I submit that it is time (and possibly well past time) for Microsoft
to start gathering MVP opinion, following the two rules cited above.
Given the challenges and opportunities of a new multi-touch platform,
I further submit that we here on this list constitute one well-
qualified group of MVPs.

Merely applauding the impending launch may provide (well-deserved)
gratification for the Surface team, but doing so provides little
usable information. Telling critics to ignore current shortcomings is
one way to further reduce the flow of potentially useful information.
This risks stunting the product. Applause is nice, but bad reviews --
if honestly given -- help you learn.

As an aside, I work for a large advertising company. It is obvious
that Microsoft Surface devices will play a large role in kiosk
advertising at the very least, so despite my misgivings about what
I've seen (or rather, not seen) in the current demos, I have already
recommended that we get a Surface machine ASAP.

- Will

Will Parker
wparker at ChannelingDesign.com

“I wish developing great products was as easy as writing a check. If
that were the case, then Microsoft would have great products.” -
Steve Jobs

31 May 2007 - 3:30pm
.pauric
2006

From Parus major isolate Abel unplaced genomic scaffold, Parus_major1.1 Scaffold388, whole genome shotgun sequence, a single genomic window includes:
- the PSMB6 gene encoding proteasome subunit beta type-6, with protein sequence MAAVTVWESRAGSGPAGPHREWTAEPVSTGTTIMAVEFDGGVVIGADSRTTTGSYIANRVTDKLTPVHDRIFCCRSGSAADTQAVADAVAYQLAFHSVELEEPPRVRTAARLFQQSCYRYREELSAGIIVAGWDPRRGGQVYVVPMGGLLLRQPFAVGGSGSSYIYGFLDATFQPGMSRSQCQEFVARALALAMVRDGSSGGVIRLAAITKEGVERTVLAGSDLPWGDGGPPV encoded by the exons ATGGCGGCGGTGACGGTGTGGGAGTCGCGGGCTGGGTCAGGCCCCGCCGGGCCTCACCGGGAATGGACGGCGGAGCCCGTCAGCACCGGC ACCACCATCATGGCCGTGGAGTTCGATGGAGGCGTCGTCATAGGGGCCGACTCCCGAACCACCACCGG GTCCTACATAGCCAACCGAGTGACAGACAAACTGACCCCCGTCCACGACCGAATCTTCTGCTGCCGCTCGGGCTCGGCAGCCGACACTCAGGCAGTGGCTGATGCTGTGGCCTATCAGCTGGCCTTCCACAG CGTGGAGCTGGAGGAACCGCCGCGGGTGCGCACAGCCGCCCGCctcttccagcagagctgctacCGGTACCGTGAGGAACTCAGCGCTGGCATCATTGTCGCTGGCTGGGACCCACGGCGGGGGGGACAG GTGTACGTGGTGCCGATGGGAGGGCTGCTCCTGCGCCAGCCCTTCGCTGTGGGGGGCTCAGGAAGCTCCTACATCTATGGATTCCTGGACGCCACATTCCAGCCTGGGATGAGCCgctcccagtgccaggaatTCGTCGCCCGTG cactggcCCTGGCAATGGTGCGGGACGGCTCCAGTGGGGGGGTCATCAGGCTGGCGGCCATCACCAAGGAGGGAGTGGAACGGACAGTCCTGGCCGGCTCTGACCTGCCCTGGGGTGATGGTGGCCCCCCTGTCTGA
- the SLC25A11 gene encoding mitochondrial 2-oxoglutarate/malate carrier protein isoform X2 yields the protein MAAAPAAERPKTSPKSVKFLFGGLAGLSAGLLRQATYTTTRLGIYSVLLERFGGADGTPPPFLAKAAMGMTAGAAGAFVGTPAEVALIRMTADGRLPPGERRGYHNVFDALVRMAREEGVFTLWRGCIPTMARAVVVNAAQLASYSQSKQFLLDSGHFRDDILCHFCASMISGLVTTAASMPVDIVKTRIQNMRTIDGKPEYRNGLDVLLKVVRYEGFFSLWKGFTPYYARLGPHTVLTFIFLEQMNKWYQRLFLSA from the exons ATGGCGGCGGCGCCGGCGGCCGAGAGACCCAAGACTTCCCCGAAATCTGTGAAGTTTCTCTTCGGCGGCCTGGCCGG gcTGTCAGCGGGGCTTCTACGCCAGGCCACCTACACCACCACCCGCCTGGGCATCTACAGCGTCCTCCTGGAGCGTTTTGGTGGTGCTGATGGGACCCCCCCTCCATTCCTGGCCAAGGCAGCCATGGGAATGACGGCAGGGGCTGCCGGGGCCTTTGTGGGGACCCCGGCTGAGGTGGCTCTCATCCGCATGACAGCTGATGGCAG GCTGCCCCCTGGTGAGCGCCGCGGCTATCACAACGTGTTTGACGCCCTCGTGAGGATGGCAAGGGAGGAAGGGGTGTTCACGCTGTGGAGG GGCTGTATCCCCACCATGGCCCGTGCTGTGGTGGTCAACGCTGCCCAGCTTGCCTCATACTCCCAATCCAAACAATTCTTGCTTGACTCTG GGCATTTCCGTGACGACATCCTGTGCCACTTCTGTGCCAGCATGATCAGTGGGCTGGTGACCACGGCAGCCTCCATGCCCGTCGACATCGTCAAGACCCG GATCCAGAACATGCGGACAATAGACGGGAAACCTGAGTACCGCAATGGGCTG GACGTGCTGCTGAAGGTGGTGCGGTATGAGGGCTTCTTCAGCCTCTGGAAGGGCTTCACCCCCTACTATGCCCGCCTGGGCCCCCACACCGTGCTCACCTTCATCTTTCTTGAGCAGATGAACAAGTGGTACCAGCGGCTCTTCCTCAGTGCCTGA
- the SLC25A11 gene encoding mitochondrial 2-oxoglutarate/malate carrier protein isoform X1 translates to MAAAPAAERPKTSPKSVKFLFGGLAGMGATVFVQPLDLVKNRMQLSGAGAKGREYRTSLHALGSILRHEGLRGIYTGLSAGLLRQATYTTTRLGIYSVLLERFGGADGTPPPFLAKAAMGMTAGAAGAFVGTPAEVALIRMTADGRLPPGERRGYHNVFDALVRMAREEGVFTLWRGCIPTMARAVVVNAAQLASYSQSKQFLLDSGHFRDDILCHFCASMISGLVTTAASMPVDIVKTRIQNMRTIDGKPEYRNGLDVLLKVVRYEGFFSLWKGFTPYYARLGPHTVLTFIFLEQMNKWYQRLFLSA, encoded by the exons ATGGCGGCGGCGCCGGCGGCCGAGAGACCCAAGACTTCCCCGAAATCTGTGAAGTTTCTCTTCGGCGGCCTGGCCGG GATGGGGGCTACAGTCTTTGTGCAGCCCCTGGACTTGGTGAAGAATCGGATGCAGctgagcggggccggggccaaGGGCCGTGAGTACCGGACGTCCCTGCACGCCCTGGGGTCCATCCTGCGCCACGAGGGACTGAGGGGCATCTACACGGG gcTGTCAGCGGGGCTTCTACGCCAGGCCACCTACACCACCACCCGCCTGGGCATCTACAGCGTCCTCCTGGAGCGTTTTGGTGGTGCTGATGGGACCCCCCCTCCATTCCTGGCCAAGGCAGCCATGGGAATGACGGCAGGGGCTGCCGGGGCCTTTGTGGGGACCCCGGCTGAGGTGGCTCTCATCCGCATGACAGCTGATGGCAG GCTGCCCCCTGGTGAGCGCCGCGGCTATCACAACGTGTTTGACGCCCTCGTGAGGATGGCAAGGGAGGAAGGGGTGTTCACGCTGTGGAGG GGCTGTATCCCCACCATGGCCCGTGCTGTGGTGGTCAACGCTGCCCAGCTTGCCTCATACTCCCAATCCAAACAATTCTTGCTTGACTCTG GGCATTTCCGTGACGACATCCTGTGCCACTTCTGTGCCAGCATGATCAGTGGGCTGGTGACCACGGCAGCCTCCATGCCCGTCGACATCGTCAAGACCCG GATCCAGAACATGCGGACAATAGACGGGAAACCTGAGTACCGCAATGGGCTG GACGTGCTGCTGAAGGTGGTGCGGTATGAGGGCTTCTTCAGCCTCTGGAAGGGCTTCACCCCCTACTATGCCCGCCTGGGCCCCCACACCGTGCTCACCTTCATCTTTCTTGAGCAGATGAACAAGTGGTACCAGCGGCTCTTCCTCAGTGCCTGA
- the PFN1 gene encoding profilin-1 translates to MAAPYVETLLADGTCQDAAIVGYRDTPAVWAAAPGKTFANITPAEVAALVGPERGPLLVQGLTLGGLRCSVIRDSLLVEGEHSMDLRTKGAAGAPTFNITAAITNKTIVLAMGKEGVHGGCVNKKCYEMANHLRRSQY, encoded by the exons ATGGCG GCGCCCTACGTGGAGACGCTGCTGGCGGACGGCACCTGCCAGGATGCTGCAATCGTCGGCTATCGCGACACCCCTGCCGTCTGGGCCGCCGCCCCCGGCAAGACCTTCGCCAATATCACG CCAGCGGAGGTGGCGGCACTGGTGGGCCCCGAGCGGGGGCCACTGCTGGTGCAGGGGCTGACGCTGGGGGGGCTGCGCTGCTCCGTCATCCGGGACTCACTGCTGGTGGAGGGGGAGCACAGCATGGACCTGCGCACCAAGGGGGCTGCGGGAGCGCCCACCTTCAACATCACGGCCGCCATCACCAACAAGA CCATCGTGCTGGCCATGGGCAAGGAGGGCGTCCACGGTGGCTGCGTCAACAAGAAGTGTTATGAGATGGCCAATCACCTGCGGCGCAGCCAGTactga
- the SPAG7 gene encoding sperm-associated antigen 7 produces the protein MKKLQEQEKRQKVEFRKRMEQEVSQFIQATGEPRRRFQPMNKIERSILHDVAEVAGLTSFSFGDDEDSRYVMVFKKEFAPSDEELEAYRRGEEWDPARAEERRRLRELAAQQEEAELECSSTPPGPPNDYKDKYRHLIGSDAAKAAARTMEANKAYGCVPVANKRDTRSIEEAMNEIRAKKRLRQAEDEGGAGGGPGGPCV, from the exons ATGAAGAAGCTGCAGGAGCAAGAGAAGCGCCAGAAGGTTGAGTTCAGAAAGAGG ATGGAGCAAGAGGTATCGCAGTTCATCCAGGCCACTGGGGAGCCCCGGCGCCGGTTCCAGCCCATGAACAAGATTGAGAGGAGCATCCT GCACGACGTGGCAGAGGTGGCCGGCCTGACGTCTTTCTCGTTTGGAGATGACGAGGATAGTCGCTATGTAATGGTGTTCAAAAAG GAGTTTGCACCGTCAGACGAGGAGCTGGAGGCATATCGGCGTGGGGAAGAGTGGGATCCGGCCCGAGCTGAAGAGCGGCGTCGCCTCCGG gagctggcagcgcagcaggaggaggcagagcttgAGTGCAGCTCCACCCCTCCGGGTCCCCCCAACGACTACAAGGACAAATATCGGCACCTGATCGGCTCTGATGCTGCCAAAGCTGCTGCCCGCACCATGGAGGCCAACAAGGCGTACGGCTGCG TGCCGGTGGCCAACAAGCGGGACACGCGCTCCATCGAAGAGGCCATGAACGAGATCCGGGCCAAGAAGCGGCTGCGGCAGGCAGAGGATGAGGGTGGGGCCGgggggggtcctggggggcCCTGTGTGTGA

Points taken, mostly agreed with too! However I do not see many us
designing for a multi-touch interactive 48" rear projection display
any time soon, and not because of lack of technological progress, its
a given this will become more available.

For me, the reactable hits the crux of the issue in the doodahs.
This is niche application stuff. Thinking a little out of the box I
see

-MS project on steroids
-Process management in a manufacturing plant
-Presentation of product, specifically architecture.
-Creative solutions akin to the wacom cintiq

However, all of these still need traditional interaction to do the
main workload.

Yes we need to think about this, new stuff is coming down the pipe as
you say but do not foresee a paradigm shift in our bread & butter work
- constrained by mice & keyboards.

"to showcase new technologies to people in positions of influence,
in hopes that someone will see opportunities to innovate upon it."

Hope is invariably the product of people in need. Vision is more
effective on people in influence.

I've a gut feeling this is still currently technology looking for a
solution with no killer app in sight.

. . . . . . . . . . . . . . . . . . . . . . . . . . . . . . . . . .
Posted from the new ixda.org
http://beta.ixda.org/discuss?post=16728

31 May 2007 - 4:43pm
Chris Bernard
2007

The MVP process certainly has its place but as you've also illustrated Will it has its shortcomings too. The roots of the process you've described are the squeaky wheel getting the oil. The MVP process is what helped Microsoft in its race to feature bloat with products like Office 2003 and numerous others and was simply Microsoft extending its heritage in designing with the loudest voice in mind.